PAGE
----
E-Zine January 2013
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Relative immunity to variation in electrical properties can often be achieved by knowing the range over which the electrical conductivity or dielectric constant can vary in a given application in conjunction with selecting a sensor that is relatively immune to the property changes encountered.
Some materials have electrically properties that can vary widely during operation and/or be below the electrical conductivity limits of the available sensors. In these applications, level measurement systems are available that measure the electrical parameter and compensate for its changes.
Coating on the sensor can effectively change the capacitance value at a given level. These coatings can be temporary, but they more likely build up over time. To avoid periodic maintenance, some capacitance level system designs are available with features that reduce the effect of coating on the measurement. One technique is to measure the admittance of the probe whereby the resistance and capacitance of the probe are used to identify and subtract the effects of coating. Another technique is to use an additional active shield to quantify the effects of coating. High frequency excitation of the capacitance probe can also be used to reject the effects of some coatings.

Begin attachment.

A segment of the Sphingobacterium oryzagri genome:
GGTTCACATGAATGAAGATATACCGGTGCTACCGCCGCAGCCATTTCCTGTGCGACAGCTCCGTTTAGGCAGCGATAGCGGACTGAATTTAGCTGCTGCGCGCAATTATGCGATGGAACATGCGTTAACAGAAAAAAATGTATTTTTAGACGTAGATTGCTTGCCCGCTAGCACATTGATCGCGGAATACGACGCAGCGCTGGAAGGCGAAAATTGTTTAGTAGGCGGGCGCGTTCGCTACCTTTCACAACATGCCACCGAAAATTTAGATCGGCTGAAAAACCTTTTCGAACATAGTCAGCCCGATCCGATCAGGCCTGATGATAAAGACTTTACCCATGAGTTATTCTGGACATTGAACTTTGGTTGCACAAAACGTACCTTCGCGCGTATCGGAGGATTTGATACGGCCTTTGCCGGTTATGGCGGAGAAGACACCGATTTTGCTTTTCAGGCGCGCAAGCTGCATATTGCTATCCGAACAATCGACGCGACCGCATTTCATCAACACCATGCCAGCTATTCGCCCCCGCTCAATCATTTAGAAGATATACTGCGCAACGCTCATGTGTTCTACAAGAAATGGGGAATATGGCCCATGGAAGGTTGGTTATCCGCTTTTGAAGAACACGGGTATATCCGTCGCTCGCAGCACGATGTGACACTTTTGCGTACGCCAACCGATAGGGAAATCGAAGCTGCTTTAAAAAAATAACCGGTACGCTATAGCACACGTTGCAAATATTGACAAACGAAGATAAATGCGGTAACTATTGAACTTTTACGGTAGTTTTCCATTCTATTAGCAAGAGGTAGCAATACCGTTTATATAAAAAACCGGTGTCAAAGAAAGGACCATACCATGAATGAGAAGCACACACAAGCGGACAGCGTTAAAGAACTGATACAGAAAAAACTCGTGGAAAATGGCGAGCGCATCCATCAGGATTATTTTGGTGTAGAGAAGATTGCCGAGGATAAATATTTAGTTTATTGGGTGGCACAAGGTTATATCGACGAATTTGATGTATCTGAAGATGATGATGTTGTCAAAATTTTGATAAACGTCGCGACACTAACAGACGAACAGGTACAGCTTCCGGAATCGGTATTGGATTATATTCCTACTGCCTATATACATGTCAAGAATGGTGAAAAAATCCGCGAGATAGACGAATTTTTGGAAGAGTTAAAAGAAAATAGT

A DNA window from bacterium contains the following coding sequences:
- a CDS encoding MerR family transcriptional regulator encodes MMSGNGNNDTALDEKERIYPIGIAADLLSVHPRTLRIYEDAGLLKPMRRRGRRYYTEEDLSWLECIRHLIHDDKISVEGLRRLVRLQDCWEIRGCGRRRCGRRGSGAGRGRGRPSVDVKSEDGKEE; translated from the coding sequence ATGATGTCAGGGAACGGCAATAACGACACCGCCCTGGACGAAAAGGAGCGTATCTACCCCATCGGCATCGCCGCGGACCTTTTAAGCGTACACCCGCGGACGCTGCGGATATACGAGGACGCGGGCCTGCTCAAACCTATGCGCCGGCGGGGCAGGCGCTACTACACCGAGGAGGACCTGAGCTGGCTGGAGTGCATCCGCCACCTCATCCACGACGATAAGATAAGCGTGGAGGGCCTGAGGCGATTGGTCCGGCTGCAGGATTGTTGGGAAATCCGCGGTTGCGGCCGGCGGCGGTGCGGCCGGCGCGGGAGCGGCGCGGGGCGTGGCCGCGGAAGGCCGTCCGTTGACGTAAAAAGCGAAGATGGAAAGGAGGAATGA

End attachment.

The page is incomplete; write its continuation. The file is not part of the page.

Capacitance level measurement systems for solids applications are similar to those for liquids except that the sensor may be different. Solids applications pose the additional complication in that variations in the material bulk density can affect its electrical properties and hence the level measurement.
Excerpted from The Consumer Guide to Capacitance and Radar Contact Level Gauges